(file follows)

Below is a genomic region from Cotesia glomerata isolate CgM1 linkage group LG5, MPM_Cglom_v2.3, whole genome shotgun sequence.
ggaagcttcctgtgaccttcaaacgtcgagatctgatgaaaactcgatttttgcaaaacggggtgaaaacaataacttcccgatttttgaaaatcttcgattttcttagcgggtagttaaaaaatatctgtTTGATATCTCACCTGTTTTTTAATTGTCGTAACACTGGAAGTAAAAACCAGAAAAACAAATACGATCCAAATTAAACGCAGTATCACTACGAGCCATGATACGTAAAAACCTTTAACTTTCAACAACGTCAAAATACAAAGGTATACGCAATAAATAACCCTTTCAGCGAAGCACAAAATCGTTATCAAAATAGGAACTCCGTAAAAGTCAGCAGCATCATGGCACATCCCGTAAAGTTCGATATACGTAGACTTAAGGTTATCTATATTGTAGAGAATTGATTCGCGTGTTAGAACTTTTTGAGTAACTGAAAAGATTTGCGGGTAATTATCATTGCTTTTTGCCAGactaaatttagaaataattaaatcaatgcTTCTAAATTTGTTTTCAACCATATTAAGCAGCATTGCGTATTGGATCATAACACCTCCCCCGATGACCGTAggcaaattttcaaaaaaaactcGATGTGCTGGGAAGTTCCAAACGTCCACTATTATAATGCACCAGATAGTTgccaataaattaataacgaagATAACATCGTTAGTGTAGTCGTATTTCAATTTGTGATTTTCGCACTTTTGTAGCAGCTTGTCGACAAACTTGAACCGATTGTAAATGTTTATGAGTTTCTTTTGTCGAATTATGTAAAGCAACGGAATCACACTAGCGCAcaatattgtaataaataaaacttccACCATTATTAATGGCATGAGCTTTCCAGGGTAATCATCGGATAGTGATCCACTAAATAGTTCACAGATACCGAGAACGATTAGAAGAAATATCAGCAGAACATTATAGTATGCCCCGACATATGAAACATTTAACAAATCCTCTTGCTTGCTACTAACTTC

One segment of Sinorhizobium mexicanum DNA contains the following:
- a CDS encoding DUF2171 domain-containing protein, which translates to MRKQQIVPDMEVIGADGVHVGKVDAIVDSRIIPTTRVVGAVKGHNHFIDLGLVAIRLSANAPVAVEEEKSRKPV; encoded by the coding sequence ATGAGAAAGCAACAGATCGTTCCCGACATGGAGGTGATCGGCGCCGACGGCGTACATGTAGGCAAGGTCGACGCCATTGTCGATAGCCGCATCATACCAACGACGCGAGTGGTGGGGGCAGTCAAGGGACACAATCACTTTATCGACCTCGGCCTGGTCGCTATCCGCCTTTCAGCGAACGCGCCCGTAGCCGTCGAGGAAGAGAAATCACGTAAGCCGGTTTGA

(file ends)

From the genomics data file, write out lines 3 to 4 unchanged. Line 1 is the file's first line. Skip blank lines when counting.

One segment of Sinorhizobium mexicanum DNA contains the following:
- a CDS encoding DUF2171 domain-containing protein, which translates to MRKQQIVPDMEVIGADGVHVGKVDAIVDSRIIPTTRVVGAVKGHNHFIDLGLVAIRLSANAPVAVEEEKSRKPV; encoded by the coding sequence ATGAGAAAGCAACAGATCGTTCCCGACATGGAGGTGATCGGCGCCGACGGCGTACATGTAGGCAAGGTCGACGCCATTGTCGATAGCCGCATCATACCAACGACGCGAGTGGTGGGGGCAGTCAAGGGACACAATCACTTTATCGACCTCGGCCTGGTCGCTATCCGCCTTTCAGCGAACGCGCCCGTAGCCGTCGAGGAAGAGAAATCACGTAAGCCGGTTTGA